“The Place Where People Meet to Seek the Highest is Holy Ground.”
Our building holds a distinct place in the city’s architectural history. Built in 1910 on Central Park West, it has been landmarked by the City of New York and is on the State and National Registers of Historic Places as part of the Central Park West Historic District.
The building was designed by architect Robert D. Kohn, who was considered a pioneer in his use of Vienna Recessionist/Art Nouveau style for the building. Kohn also had a personal stake in the design of the building, as he was a lifelong member and served on the Board of the Society.
In its recommendation for Landmark status, the New York City Landmarks Preservation Commission stated that,
“…the New York Society for Ethical Culture has a special character, special historical and aesthetic interest and value as part of the development, heritage and cultural characteristics of New York City…and that it is both a tangible symbol of the Society’s permanent social contribution and a rich architectural element of the fabric of our City.”
2010 marked the 100th anniversary of our beautiful landmark building, a permanent home for the New York Society for Ethical Culture. We celebrated with a Rededication Ceremony and reception, one hundred years to the day – October 23, 2010, with a keynote address by David Brancaccio, a Proclamation from Manhattan Borough President Scott Stringer, and remarks from other distinguished guests. In addition we had a series of events throughout the year to highlight contemporary ethical concerns and introduce new people to our historic building and to the Society.
Whereas: Since Felix Adler established the New York Society for Ethical Culture in 1876, the organization has done tremendous work to promote social justice and improve the lives of underserved New Yorkers. From setting up the District Nursing Service and calling for the creation of the National Association for the Advancement of Colored People, to founding the nation’s first free kindergarten and, later, a school for children of the working poor, NYSEC has a long history of advancing human rights and advocating for those most in need.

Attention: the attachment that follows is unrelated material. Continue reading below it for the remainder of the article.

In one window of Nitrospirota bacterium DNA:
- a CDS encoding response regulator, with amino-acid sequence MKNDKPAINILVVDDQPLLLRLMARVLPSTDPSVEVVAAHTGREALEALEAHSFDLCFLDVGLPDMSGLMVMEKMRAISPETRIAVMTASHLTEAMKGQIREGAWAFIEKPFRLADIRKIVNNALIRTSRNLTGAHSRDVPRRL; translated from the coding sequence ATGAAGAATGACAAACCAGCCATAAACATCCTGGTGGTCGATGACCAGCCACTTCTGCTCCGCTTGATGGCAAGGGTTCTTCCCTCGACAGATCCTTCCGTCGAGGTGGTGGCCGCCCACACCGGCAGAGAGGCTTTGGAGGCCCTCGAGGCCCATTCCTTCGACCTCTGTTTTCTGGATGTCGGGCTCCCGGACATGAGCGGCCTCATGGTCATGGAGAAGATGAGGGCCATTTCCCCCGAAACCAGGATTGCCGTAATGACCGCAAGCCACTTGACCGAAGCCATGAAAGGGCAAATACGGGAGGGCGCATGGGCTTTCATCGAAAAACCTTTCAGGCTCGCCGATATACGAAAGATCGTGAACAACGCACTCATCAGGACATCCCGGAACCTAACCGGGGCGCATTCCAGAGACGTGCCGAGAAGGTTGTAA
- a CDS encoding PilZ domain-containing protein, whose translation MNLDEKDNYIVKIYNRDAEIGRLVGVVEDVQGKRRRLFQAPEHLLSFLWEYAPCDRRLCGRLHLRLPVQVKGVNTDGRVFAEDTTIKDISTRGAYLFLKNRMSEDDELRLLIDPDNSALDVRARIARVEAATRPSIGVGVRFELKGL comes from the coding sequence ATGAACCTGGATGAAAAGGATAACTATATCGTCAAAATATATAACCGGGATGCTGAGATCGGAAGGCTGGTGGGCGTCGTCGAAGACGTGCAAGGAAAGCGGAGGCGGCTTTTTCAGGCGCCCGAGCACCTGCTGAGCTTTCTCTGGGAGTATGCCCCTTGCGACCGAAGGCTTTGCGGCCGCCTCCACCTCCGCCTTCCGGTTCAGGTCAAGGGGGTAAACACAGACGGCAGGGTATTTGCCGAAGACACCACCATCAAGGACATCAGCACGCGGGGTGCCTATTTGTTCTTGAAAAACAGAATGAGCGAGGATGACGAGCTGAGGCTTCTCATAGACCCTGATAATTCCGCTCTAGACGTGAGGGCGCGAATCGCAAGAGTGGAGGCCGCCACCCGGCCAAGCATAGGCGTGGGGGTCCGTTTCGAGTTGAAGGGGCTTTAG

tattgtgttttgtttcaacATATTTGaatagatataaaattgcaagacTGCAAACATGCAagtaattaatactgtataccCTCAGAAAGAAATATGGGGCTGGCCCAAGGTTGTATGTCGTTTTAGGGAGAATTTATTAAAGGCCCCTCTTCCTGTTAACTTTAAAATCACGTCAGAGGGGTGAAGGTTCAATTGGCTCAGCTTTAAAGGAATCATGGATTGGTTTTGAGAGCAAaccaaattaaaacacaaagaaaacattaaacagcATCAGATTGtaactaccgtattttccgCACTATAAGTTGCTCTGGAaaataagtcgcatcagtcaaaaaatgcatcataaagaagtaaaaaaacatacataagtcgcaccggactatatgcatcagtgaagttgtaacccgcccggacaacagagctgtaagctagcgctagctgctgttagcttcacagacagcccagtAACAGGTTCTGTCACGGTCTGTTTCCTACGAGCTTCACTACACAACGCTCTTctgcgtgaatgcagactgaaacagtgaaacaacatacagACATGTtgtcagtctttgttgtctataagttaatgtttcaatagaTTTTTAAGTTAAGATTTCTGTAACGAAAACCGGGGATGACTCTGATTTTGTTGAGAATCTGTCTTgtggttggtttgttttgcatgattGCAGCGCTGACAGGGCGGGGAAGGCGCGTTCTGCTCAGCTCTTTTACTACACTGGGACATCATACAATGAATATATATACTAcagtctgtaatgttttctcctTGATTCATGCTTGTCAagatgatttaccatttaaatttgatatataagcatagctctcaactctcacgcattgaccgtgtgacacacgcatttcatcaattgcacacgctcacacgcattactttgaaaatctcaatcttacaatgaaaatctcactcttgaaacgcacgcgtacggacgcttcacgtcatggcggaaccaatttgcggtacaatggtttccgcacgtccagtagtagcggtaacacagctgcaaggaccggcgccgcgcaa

Whereas: But the Society for Ethical Culture is known for more than just its outstanding initiatives, it’s also celebrated for its beautiful and historic Meeting House, which is an architectural Landmark. Designed by Robert D. Kohn, the building is known as a rare example of the Austrian form of Art Nouveau architecture. This year marks the 100th Anniversary of the Ethical Culture Meeting House, and our city is proud to celebrate this remarkable building and the important organization it houses.
Whereas: In commemorating the 75th anniversary of the Society, Albert Einstein said: “Without ‘Ethical Culture’ there is no salvation for humanity.” Today, the Society is as vital as ever, as it continues to serve the community through an array of programs. Whether it is offering homeless women a place to sleep, organizing scholarships and recreational programs for young people in need, or providing the community with a hub for concerts, film screenings, book discussions, art workshops and more, NYSEC remains an integral part of New York’s social and cultural fabric. I’m delighted to congratulate everyone involved with the Society on their tremendous accomplishments and to join them in commemorating this milestone occasion!
Now therefore, I, Michael R. Bloomberg, in honor of the New York Society for Ethical Culture’s tremendous accomplishments and in recognition of the Centennial Anniversary of the Ethical Culture Meeting House, do hereby proclaim Saturday, October 23, 2010 in the City of New York as: “New York Society for Ethical Culture Day”